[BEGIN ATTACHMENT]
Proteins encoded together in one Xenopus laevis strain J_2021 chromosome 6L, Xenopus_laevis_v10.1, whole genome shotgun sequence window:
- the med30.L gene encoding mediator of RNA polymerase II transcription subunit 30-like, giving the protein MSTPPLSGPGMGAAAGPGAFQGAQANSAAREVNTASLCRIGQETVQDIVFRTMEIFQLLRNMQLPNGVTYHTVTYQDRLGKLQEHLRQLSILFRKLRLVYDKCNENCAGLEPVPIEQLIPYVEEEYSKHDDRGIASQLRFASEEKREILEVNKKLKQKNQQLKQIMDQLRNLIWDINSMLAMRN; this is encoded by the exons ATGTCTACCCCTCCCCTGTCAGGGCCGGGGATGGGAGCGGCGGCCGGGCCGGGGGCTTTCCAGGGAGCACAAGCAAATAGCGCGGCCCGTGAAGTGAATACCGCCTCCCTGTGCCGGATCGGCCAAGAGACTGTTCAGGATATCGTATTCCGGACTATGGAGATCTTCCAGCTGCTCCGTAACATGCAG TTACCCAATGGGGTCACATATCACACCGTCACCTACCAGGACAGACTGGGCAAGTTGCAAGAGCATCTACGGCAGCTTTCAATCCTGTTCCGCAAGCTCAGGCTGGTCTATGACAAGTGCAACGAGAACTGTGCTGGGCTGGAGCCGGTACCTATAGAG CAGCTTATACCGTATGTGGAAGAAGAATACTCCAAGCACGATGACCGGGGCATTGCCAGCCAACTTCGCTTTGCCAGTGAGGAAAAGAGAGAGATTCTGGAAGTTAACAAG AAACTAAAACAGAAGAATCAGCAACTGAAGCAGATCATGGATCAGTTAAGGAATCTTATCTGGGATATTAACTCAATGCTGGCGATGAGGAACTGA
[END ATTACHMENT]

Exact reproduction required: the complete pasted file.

Proteins encoded together in one Xenopus laevis strain J_2021 chromosome 6L, Xenopus_laevis_v10.1, whole genome shotgun sequence window:
- the med30.L gene encoding mediator of RNA polymerase II transcription subunit 30-like, giving the protein MSTPPLSGPGMGAAAGPGAFQGAQANSAAREVNTASLCRIGQETVQDIVFRTMEIFQLLRNMQLPNGVTYHTVTYQDRLGKLQEHLRQLSILFRKLRLVYDKCNENCAGLEPVPIEQLIPYVEEEYSKHDDRGIASQLRFASEEKREILEVNKKLKQKNQQLKQIMDQLRNLIWDINSMLAMRN; this is encoded by the exons ATGTCTACCCCTCCCCTGTCAGGGCCGGGGATGGGAGCGGCGGCCGGGCCGGGGGCTTTCCAGGGAGCACAAGCAAATAGCGCGGCCCGTGAAGTGAATACCGCCTCCCTGTGCCGGATCGGCCAAGAGACTGTTCAGGATATCGTATTCCGGACTATGGAGATCTTCCAGCTGCTCCGTAACATGCAG TTACCCAATGGGGTCACATATCACACCGTCACCTACCAGGACAGACTGGGCAAGTTGCAAGAGCATCTACGGCAGCTTTCAATCCTGTTCCGCAAGCTCAGGCTGGTCTATGACAAGTGCAACGAGAACTGTGCTGGGCTGGAGCCGGTACCTATAGAG CAGCTTATACCGTATGTGGAAGAAGAATACTCCAAGCACGATGACCGGGGCATTGCCAGCCAACTTCGCTTTGCCAGTGAGGAAAAGAGAGAGATTCTGGAAGTTAACAAG AAACTAAAACAGAAGAATCAGCAACTGAAGCAGATCATGGATCAGTTAAGGAATCTTATCTGGGATATTAACTCAATGCTGGCGATGAGGAACTGA